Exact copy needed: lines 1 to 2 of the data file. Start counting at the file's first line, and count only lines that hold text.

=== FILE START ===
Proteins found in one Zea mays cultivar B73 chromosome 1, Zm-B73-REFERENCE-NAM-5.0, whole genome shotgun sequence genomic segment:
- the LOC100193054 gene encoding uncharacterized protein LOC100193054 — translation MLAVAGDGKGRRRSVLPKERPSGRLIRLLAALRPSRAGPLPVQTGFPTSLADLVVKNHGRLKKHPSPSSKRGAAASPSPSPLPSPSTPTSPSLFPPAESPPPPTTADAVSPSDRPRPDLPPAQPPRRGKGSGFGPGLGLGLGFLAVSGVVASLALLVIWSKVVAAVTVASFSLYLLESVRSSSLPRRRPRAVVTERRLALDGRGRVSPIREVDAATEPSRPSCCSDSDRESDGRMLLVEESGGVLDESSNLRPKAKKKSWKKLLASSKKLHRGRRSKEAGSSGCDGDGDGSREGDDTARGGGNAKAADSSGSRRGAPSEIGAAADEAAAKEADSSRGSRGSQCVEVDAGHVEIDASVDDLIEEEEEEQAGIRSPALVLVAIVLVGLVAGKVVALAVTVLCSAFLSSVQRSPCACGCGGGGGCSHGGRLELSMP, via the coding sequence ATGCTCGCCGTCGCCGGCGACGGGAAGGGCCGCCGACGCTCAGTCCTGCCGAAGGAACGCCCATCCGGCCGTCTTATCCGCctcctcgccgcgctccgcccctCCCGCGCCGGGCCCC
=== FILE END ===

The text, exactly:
Proteins found in one Zea mays cultivar B73 chromosome 1, Zm-B73-REFERENCE-NAM-5.0, whole genome shotgun sequence genomic segment:
- the LOC100193054 gene encoding uncharacterized protein LOC100193054 — translation MLAVAGDGKGRRRSVLPKERPSGRLIRLLAALRPSRAGPLPVQTGFPTSLADLVVKNHGRLKKHPSPSSKRGAAASPSPSPLPSPSTPTSPSLFPPAESPPPPTTADAVSPSDRPRPDLPPAQPPRRGKGSGFGPGLGLGLGFLAVSGVVASLALLVIWSKVVAAVTVASFSLYLLESVRSSSLPRRRPRAVVTERRLALDGRGRVSPIREVDAATEPSRPSCCSDSDRESDGRMLLVEESGGVLDESSNLRPKAKKKSWKKLLASSKKLHRGRRSKEAGSSGCDGDGDGSREGDDTARGGGNAKAADSSGSRRGAPSEIGAAADEAAAKEADSSRGSRGSQCVEVDAGHVEIDASVDDLIEEEEEEQAGIRSPALVLVAIVLVGLVAGKVVALAVTVLCSAFLSSVQRSPCACGCGGGGGCSHGGRLELSMP, via the coding sequence ATGCTCGCCGTCGCCGGCGACGGGAAGGGCCGCCGACGCTCAGTCCTGCCGAAGGAACGCCCATCCGGCCGTCTTATCCGCctcctcgccgcgctccgcccctCCCGCGCCGGGCCCC